Hemostatic agents used for nephrostomy tract closure after tubeless PCNL: a systematic review and meta-analysis
To evaluate the role of hemostatic agents used for nephrostomy tract closure after tubeless percutaneous nephrolithotomy (PCNL). A systematic review of Pubmed, Embase and Cochrane was performed. All studies that compared hemostatic agents with common methods (silk stitch or pressure dressing) were included. The analyzed outcomes were hospital stay, operative time, blood loss, transfusion rate, fever rate, and complication rate. A total of eight articles including six RCTs met our criteria. Hemostatic agents showed short hospital stay (MD -4.54, 95 % CI -6.78 to -2.36, p < 0.0001). There was no difference between hemostatic agents and common methods on operative time (MD 2.00, 95 % CI -17.32 to 21.33, p = 0.84), blood loss (MD -0.19, 95 % CI -0.41 to 0.03, p = 0.08), transfusion rate (OR 1.42, 95 % CI 0.34-5.96, p = 0.63), fever rate (OR 1.02, 95 % CI 0.33-3.12, p = 0.97) and complication rate (OR 1.02, 95 % CI 0.33-3.12, p = 0.97). Eight studies including six RCTs showed that use of hemostatic agents was safe. Hemostatic agents showed short hospital stay. There were no difference between hemostatic agents and common methods on blood loss, transfusion rate, fever rate, and complication rate.
The influence of cardiopulmonary bypass priming without FFP on postoperative coagulation and recovery in pediatric patients with cyanotic congenital heart disease
European Journal of Pediatrics. 2014;173((11):):1437-43.
UNLABELLED Transfusion guidelines have been produced for the evidence-based use of fresh frozen plasma (FFP). However, the inappropriate use of FFP is still a worldwide problem, especially in the prophylactic settings. In the present study, 100 cyanotic pediatric patients (age 6 months to 3 years) undergoing cardiac surgery with cardiopulmonary bypass (CPB) were randomized to receive either 10-20 ml/kg FFP (FFP group, n=50) or 10-20 ml/kg 4 % succinylated gelatin (Gelofusine, GEL group, n=50) in the priming solution. Rapid thromboelastography (r-TEG) was measured before skin incision and 15 min after heparin neutralization. Postoperative renal and hepatic function, mediastinal chest tube drainage, transfusion requirements, and recovery time were observed. The relationships between hematologic and demographic data and postoperative bleeding volume were also analyzed. The results showed that there were significantly elevated levels of fibrinogen (r-TEG parameters: fibrinogen contribution to maximal amplitude (MAf) and fibrinogen level (FLEV)) in the FFP group compared to the GEL group. The postoperative blood loss, total transfusion requirements, and recovery time were not significantly different between the two groups, indicating that there were no obvious clinical benefits of using FFP in the priming. The maximal amplitude (MA) of r-TEG measured after heparin neutralization was correlated with the 6-h postoperative bleeding volume. In addition, preoperative fibrinogen level rather than FFP priming was an independent predictor of postoperative blood loss. CONCLUSION Prophylactic use of FFP in the priming solution does not have obvious clinical benefits in cyanotic congenital heart disease (CCHD) patients. Gelofusine, an artificial colloid, is a safe and effective substitute of FFP in the priming solution. Furthermore, r-TEG can be used as a "real-time" assessment tool to evaluate postoperative bleeding and guide transfusion after cardiac surgery in pediatric patients.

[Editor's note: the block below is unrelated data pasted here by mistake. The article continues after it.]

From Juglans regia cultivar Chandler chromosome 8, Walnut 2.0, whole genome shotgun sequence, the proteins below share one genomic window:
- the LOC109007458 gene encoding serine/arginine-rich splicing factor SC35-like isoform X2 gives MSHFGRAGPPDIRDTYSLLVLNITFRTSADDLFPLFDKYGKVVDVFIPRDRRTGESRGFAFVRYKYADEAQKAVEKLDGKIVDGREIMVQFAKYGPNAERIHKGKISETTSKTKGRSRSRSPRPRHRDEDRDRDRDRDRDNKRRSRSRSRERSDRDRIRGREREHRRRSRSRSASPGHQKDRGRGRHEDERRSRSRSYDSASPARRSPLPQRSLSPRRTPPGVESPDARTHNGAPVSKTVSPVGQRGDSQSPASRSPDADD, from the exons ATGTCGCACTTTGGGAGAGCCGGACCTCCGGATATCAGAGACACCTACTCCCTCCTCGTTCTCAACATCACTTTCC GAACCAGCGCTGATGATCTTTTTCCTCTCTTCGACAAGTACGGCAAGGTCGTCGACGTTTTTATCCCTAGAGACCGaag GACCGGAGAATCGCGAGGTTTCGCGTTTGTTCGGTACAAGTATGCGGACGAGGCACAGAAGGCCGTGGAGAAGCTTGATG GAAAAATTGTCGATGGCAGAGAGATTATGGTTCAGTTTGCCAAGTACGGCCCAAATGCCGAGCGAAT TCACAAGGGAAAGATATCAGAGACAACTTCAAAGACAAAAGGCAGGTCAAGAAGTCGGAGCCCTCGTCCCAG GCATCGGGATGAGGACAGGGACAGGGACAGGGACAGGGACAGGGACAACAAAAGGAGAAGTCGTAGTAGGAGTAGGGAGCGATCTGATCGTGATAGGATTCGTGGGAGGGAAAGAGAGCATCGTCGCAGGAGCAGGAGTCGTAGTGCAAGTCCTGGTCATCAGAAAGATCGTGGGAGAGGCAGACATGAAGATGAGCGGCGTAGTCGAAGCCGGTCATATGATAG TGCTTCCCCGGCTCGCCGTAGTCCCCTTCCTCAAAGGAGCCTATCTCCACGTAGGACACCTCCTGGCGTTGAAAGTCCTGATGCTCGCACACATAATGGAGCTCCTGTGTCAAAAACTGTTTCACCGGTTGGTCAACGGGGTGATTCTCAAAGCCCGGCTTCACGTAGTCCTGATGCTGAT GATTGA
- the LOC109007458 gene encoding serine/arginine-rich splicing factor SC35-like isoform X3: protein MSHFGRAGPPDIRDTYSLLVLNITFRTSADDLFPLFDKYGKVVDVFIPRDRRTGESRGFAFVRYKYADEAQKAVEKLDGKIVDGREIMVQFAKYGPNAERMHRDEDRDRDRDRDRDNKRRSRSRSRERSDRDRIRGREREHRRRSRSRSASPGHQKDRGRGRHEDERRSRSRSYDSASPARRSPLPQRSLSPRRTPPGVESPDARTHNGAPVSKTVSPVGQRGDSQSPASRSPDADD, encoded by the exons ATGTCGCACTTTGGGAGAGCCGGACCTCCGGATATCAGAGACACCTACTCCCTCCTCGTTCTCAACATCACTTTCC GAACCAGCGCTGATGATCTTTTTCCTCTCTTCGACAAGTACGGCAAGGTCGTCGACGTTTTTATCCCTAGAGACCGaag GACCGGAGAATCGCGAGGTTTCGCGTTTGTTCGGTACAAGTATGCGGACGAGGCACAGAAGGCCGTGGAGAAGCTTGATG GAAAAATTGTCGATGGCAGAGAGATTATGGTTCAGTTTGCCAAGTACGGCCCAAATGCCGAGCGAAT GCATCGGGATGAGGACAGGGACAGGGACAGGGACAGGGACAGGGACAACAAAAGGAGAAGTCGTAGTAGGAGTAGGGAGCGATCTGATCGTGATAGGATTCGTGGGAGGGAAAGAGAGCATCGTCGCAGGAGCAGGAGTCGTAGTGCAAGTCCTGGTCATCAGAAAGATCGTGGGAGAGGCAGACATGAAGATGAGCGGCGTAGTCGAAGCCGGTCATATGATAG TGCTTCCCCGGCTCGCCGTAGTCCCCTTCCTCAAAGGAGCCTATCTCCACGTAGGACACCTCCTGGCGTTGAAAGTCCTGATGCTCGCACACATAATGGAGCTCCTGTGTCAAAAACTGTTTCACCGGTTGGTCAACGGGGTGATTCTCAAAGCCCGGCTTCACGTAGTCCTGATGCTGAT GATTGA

Perioperative monitoring of thromboelastograph on blood protection and recovery for severely cyanotic patients undergoing complex cardiac surgery
Artificial Organs. 2010;34((11):):955-60.
In this study, we assessed the clinical effect of a new transfusion therapy guided by thromboelastograph (TEG) on blood protection. Thirty-one children with severe cyanosis (hematocrit ≥ 54%), who were diagnosed as having transposition of the great arteries or double outlet right ventricle with or without pulmonary valve stenosis, and underwent arterial switch operation or double roots transplantation, were involved and were divided into two groups. In group F (n=17), the transfusion therapy after cardiopulmonary bypass was performed with fibrinogen administration combined with traditional transfusion, guided by TEG. In group C (n=14), traditional transfusion guided by clinical experiences only was performed. We observed the blood protection effects and recovery conditions of these patients. In surgery, compared with group C, the chest closure time, fresh-frozen plasma (FFP), and platelet (PLT) volume used at closure time had no significant reductions in group F (P>0. 05, respectively), and the patients in group F had no significant reductions in the amount of chest drainage (P>0. 05). The total PLT and total red blood cells usage were also the same (P>0. 05). But during the first 24h, FFP usage in the intensive care unit (ICU) and total perioperative FFP usage had significantly dropped in group F (P<0. 05); the mechanical ventilator time, ICU stay, and hospitalization time in group F were much shorter than those in group C (P<0. 05). So, TEG was effective in perioperative blood protection. Fibrinogen could be a substitute for FFP to restore hemostasis and improve the prognosis for these patients.
The effect of preprocessing stored red blood cells on neonates undergoing corrective cardiac surgery
ASAIO Journal (American Society for Artificial Internal Organs : 1992). 2007;53((6):):680-3.
This study compared the effect of unprocessed and processed packed red blood cells (PRBCs) with the continuous autotransfusion system (CATS) during neonate heart surgery. Sixteen neonatal patients undergoing cardiac surgery were randomly divided into two groups: unprocessed PRBC (C group, n = 8); processed PRBC (P group, n = 8). The CATS was employed perioperatively. Series laboratory and clinical parameters, including levels of hematocrit, blood potassium, blood glucose, blood lactate, acid-base, and total priming volume of PRBC, were used to compare the effect between the two groups. Before CPB, the hematocrit of processed PRBCs in P group was significantly higher than those in C group (p < 0. 01), and the concentrations of potassium, blood glucose, and lactate of processed PRBCs in P group were significantly lower than those in C group (p < 0. 01). At the beginning and the end of CPB, the hematocrit levels in P group were all higher than those in C group (p < 0. 05); lactate levels in P group were significantly lower than those in C group at the beginning of CPB (p < 0. 01), and lower than that of C group at the end of CPB (p < 0. 05). The total priming of PRBCs in P group was significantly less than that in C group (p < 0. 01). Perioperative processing with CATS provided a high-quality RBC concentration, decreased the total priming of PRBCs, providing increased high-quality blood salvage during neonatal CPB procedure.